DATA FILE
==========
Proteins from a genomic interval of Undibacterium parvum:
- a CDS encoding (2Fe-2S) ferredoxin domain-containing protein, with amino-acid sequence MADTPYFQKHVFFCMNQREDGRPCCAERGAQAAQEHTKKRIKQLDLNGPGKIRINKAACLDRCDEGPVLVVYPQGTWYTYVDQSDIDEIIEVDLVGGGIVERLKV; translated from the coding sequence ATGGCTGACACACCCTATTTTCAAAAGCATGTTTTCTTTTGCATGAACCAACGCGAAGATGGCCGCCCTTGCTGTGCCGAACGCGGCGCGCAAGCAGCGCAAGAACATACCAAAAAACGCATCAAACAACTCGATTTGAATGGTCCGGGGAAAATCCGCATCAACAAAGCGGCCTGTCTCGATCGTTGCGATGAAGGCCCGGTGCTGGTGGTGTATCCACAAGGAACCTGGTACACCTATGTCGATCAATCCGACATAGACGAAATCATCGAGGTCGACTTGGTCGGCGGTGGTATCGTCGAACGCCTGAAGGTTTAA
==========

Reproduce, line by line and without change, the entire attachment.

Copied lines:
Proteins from a genomic interval of Undibacterium parvum:
- a CDS encoding (2Fe-2S) ferredoxin domain-containing protein, with amino-acid sequence MADTPYFQKHVFFCMNQREDGRPCCAERGAQAAQEHTKKRIKQLDLNGPGKIRINKAACLDRCDEGPVLVVYPQGTWYTYVDQSDIDEIIEVDLVGGGIVERLKV; translated from the coding sequence ATGGCTGACACACCCTATTTTCAAAAGCATGTTTTCTTTTGCATGAACCAACGCGAAGATGGCCGCCCTTGCTGTGCCGAACGCGGCGCGCAAGCAGCGCAAGAACATACCAAAAAACGCATCAAACAACTCGATTTGAATGGTCCGGGGAAAATCCGCATCAACAAAGCGGCCTGTCTCGATCGTTGCGATGAAGGCCCGGTGCTGGTGGTGTATCCACAAGGAACCTGGTACACCTATGTCGATCAATCCGACATAGACGAAATCATCGAGGTCGACTTGGTCGGCGGTGGTATCGTCGAACGCCTGAAGGTTTAA